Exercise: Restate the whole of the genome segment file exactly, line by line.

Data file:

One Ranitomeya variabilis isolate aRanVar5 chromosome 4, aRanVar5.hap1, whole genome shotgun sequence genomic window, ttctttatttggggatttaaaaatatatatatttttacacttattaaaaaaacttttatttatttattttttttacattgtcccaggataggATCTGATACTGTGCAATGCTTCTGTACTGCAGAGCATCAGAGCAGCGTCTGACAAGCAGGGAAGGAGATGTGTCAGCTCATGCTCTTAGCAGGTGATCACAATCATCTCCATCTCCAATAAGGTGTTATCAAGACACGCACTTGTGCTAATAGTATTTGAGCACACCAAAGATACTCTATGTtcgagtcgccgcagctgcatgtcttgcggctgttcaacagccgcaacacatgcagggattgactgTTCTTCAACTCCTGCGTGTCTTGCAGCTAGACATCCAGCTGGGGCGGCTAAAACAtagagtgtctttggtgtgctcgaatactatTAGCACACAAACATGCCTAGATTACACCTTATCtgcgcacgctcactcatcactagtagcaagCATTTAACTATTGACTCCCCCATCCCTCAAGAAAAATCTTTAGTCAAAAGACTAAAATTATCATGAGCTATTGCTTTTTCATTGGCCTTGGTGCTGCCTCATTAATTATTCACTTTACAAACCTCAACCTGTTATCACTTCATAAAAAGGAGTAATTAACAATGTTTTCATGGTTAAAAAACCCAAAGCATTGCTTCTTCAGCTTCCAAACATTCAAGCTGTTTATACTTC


One Ranitomeya variabilis isolate aRanVar5 chromosome 4, aRanVar5.hap1, whole genome shotgun sequence genomic window, ttctttatttggggatttaaaaatatatatatttttacacttattaaaaaaacttttatttatttattttttttacattgtcccaggataggATCTGATACTGTGCAATGCTTCTGTACTGCAGAGCATCAGAGCAGCGTCTGACAAGCAGGGAAGGAGATGTGTCAGCTCATGCTCTTAGCAGGTGATCACAATCATCTCCATCTCCAATAAGGTGTTATCAAGACACGCACTTGTGCTAATAGTATTTGAGCACACCAAAGATACTCTATGTtcgagtcgccgcagctgcatgtcttgcggctgttcaacagccgcaacacatgcagggattgactgTTCTTCAACTCCTGCGTGTCTTGCAGCTAGACATCCAGCTGGGGCGGCTAAAACAtagagtgtctttggtgtgctcgaatactatTAGCACACAAACATGCCTAGATTACACCTTATCtgcgcacgctcactcatcactagtagcaagCATTTAACTATTGACTCCCCCATCCCTCAAGAAAAATCTTTAGTCAAAAGACTAAAATTATCATGAGCTATTGCTTTTTCATTGGCCTTGGTGCTGCCTCATTAATTATTCACTTTACAAACCTCAACCTGTTATCACTTCATAAAAAGGAGTAATTAACAATGTTTTCATGGTTAAAAAACCCAAAGCATTGCTTCTTCAGCTTCCAAACATTCAAGCTGTTTATACTTC